I'm truly sorry to learn of your father's rare form of leukaemia.
I don't know if you've been following my own story but for two years I battled another rare blood disorder known as Mantle Cell Lymphoma. I refused all types of conventional treatments because I wanted to try and cure myself through the use of natural remedies, including organic food and homeopathic remedies. For a while I seemed to be doing ok, but a tumour under my left armpit kept on growing and eventually reached the size of half a melon and I literally couldn't put my arm by my side.
I didn't want to have chemotherapy because I knew it was toxic and as well as attacking the cancerous cells it would also damage healthy cells. Around 18 months into the disease it was obvious my body was falling apart. I had fluid taken from my left lung, twice. The second time I was admitted as an in-patient and the nurses drew off 6 ltrs of fluid. I knew I had to do something.
When I went home I was extremely weak and could no longer climb the stairs. I became a virtual skeleton and the cancer had moved into my face and was affecting my breathing in the nasal passages. It turned out I literally had only a few weeks to live.
Coming so close to death all I could think about was my younger son at home and my beloved wife, Claire. I desperately didn't want to leave them behind and, as my attempts at curing myself were obviously not working, I consented to have chemotherapy.
The treatment itself was easy to take - but on three occasions I was violently sick. The other five treatments I had, with the last three especially, went without a hitch, as though my body had become accustomed to the treatments. I went into complete remission and my consultant haematologist decided it was the best time for a stem cell transplant (SCT).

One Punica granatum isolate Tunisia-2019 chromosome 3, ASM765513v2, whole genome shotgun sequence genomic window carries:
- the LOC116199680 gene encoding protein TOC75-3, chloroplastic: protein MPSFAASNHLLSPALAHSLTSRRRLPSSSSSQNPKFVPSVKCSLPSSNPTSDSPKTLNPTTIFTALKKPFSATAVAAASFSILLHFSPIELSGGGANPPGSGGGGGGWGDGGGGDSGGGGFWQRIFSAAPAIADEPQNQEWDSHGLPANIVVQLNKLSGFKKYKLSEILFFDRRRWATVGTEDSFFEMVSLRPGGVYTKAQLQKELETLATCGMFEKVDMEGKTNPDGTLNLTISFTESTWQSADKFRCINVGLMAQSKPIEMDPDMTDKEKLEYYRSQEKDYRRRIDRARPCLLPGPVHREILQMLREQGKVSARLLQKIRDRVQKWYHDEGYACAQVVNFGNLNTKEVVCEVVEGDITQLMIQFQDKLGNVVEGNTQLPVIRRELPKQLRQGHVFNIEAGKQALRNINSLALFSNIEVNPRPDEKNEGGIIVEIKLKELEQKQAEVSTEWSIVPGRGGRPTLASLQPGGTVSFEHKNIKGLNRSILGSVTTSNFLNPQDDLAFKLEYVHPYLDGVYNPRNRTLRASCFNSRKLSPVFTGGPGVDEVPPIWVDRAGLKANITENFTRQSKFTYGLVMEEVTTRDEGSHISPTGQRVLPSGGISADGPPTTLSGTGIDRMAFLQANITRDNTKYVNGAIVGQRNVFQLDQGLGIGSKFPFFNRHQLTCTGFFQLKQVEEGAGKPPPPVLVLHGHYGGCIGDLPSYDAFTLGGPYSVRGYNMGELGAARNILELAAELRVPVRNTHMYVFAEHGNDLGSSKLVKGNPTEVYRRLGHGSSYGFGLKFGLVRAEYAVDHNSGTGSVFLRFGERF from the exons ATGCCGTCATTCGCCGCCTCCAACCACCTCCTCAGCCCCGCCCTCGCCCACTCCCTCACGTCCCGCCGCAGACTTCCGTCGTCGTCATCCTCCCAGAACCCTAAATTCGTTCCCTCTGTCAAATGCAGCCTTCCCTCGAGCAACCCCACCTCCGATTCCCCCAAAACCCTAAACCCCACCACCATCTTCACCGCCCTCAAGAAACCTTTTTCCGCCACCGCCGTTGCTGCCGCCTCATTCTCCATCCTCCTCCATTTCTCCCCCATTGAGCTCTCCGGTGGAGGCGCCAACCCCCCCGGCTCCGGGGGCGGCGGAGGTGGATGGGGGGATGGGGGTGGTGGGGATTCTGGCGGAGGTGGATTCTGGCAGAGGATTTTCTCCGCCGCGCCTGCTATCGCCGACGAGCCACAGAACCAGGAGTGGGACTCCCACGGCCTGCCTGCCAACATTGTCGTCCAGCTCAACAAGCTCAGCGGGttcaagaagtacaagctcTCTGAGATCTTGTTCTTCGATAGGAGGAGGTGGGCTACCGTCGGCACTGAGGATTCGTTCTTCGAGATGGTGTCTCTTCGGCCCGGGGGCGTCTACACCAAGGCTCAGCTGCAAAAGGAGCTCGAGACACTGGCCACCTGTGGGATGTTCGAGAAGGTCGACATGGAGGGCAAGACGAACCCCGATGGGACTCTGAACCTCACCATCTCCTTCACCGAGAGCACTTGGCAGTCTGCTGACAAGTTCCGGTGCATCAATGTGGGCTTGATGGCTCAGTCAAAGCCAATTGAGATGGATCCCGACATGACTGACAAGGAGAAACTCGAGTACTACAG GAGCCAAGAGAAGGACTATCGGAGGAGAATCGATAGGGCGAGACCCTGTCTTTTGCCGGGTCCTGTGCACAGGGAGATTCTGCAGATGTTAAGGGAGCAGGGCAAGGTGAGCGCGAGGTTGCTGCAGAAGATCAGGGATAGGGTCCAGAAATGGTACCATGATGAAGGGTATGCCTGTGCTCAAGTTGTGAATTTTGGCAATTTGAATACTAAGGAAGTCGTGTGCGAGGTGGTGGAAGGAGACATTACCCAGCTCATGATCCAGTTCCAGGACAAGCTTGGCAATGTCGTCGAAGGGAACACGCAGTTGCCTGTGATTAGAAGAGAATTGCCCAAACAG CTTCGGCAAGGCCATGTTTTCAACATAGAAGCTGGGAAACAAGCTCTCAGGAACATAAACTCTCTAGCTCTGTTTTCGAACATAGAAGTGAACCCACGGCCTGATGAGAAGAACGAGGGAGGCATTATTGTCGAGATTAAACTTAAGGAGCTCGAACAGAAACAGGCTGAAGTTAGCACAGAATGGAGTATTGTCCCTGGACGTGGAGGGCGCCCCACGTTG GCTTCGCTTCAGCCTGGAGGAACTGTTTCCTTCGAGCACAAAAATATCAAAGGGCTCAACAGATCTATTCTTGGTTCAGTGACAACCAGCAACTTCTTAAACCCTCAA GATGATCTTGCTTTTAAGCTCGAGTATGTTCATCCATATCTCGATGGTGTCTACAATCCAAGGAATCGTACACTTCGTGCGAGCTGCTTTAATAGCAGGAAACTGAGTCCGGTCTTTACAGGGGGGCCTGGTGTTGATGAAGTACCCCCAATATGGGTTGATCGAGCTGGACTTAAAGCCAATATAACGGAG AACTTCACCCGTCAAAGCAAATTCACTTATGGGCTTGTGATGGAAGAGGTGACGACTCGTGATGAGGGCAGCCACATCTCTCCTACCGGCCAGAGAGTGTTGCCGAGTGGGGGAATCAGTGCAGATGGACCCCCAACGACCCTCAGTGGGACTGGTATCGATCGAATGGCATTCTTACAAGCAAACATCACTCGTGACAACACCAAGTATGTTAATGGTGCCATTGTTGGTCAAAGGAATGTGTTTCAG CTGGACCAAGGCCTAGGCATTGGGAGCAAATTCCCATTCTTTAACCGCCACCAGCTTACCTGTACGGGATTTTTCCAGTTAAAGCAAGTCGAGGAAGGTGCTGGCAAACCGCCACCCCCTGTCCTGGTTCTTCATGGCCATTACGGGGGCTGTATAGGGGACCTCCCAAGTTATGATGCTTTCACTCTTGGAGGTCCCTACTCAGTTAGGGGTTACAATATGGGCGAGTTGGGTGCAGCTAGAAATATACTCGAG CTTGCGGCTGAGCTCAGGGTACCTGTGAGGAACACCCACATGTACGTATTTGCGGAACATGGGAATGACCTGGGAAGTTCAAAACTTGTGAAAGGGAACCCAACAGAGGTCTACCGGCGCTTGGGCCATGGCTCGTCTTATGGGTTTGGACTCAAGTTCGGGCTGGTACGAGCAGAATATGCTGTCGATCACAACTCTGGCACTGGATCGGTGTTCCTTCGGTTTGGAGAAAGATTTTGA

I had what is known as an autologous SCT, which means I had to sit in a chair with tubes in both arms while the stem cells in my blood could be filtered out (rather like dialysis). The whole process is completely painless (except for the needle going in) and takes around 4 hours. I then had to wait for a bed to become available and, after six weeks, one did and I was admitted. The following week I received chemotherapy every day for seven days and then my stem cells were transfused back into me. The idea of the chemo is to kill any cancer cells that may still be around and then the stem cells are put back to virtually make a "new body".
I mention this because there were many leukaemia patients on my ward - indeed, it was called the adult leukaemia unit - and they, too, had stem cell transplants. I don't know for sure but perhaps your father could have the same treatment - but it would mean storing his own stem cells taken from his blood.
I was supposed to be in hospital for around three weeks but I ended up with acute renal failure and had to stay hospitalised a further 4 weeks. During my entire hospital stay I had around four blood transfusions. Your father, however, could still have the SCT and refuse the blood transfusions - but I wouldn't recommend it!
The point is, I have come through two years of hell. The disease took its toll on my entire family and Claire and I even talked of splitting up once I had recovered enough. After 27 years of marriage you can imagine how we both felt - but I emphasise it was the disease that had been putting us under so much pressure. I had an idea Claire was suffering, but it was more than anyone can imagine. While people were concerned over me, hardly anyone - especially the medical staff - asked how Claire was coping! It turned out she was exhausted and devastated.
Again, I tell you this to be of help because never think your mother is truly coping. She will need comforting as much as your father, if not more. Your mother will need all the help you and your siblings can provide.
Happily, I am getting back to full health, have been given the all clear and, best of all, my marriage is as sound as ever
Your father definitely needs to be treated. The blood issue, I feel, is one you will probably not resolve - but he could still have SCT.
I wish you, and especially your father, a wonderful happy outcome.